On the last night of the negotiations, (July 6, 2017) Ambassador Mavroyiannis recalled, Guterres said he would outline a brief text on how, in his view, the six points could be resolved. These points concern security and guarantees, troops, territory, property, effective participation and the Turkish citizens’ treatment in Cyprus after a solution, Mavroyiannis said.
These points were accepted as thematic topics by everyone, he noted. He also recalled that the Greek Cypriot side had prepared and submitted its proposals on 5 and 6 July in Crans Montana on the six points, as part of a package. “I believe that the positions we have submitted, and on the basis of what the UN SG has recorded in its report, meet that which Guterres had asked of us on issues relating to property, effective participation and the treatment of Turkish nationals,” he said.
With regard to the guarantees and the intervention rights, he recalled that the Prime Ministers of the three guarantor powers (Greece, Turkey and the UK) were not invited to Crans Montana as Turkey did not accept to satisfy the Secretary General’s position to abolish the guarantees and consequently there was no package.
The negotiator said that legally the Greek Cypriot side’s positions are not valid since there is no package. This does not mean that if the negotiations resume from the point they were left and from what Guterres had said, “we do not go back to what was on the table during the last night in Crans Montana.”
“We are now waiting for the Secretary General to send an envoy to see whether everyone is ready to continue from that point, and see how and what methodology this can be done,” he added.
Mavroyiannis said that the Greek Cypriot side is ready to discuss the methodology, the process, and the way forward. He noted that it does not take years to achieve a strategic agreement but what is needed is something similar to the process that was followed in Crans Montana with two tables were the internal and the external aspects of the Cyprus problem will be discussed.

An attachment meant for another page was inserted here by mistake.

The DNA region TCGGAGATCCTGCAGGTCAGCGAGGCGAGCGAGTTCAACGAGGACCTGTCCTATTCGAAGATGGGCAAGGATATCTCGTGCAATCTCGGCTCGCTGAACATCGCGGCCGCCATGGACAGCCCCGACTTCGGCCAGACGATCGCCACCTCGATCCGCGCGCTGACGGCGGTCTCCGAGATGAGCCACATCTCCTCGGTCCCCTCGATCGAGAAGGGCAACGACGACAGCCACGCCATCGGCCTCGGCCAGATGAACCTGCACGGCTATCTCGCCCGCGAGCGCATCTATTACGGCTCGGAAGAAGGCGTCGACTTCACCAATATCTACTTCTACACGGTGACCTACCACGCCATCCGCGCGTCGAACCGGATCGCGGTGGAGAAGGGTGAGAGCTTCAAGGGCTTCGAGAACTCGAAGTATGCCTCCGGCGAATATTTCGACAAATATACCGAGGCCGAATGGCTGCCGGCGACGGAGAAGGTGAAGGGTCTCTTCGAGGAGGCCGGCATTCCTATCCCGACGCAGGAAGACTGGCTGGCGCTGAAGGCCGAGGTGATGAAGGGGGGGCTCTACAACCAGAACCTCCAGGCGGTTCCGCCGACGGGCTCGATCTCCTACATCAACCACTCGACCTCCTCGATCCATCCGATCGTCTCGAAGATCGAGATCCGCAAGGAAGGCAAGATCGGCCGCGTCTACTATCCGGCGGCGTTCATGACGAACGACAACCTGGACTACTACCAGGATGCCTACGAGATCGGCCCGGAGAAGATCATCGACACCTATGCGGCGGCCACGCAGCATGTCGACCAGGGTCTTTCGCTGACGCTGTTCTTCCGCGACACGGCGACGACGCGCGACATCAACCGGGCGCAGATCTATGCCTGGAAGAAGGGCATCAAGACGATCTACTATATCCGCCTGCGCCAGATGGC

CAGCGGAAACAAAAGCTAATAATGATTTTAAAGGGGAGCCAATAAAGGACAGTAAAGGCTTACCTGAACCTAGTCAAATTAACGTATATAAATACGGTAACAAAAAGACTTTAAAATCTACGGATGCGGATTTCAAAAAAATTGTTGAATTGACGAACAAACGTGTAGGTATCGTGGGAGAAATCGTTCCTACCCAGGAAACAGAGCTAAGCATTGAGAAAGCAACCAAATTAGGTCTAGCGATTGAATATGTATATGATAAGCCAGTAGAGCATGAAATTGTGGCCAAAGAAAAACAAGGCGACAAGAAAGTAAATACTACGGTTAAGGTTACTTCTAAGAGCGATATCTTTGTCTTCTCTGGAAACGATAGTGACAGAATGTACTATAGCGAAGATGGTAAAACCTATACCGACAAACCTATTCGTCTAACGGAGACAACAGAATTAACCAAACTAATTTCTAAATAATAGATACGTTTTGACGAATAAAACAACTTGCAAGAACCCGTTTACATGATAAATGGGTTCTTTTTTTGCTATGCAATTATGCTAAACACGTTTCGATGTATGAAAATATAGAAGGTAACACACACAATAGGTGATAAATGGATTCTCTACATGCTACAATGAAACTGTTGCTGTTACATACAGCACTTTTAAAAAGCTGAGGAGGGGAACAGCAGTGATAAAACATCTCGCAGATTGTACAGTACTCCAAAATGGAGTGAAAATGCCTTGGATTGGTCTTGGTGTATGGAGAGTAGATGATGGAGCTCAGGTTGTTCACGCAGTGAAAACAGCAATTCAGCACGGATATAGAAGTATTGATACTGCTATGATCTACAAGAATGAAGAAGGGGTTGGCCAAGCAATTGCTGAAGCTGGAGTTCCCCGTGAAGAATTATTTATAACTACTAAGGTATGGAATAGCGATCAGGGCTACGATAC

Responding to a question, Mavroyiannis said “I would like the Turkish side to prove that it is interested in the continuation of the negotiations,” noting that valuable time would be lost if the visit of an envoy were to be postponed because of the June elections in Turkey.
The Turks cannot be saying, on one hand, that they are in a hurry and want a timeframe for the talks and on the other hand to delay the resumption of the peace process, he added.
Mavroyiannis described any notions about a “two state solution” in Cyprus as very worrying and dangerous, noting that there is no alternative to terminating Turkey’s occupation of Cyprus’ northern part and reuniting the country, to have peace and security and build a prosperous future for the coming generations.
“It is not morally conceivable to accept that we cannot all live together as Cypriots, as Europeans and we must not give up on this effort,” he concluded.
Cyprus has been divided since 1974, when Turkish troops invaded and occupied 37% of its territory. Talks in Crans Montana ended inconclusively because the Turkish side insisted on maintaining the right of intervention, retaining the existing system of guarantees and would not agree to a sunset clause on the complete withdrawal of foreign troops from Cyprus.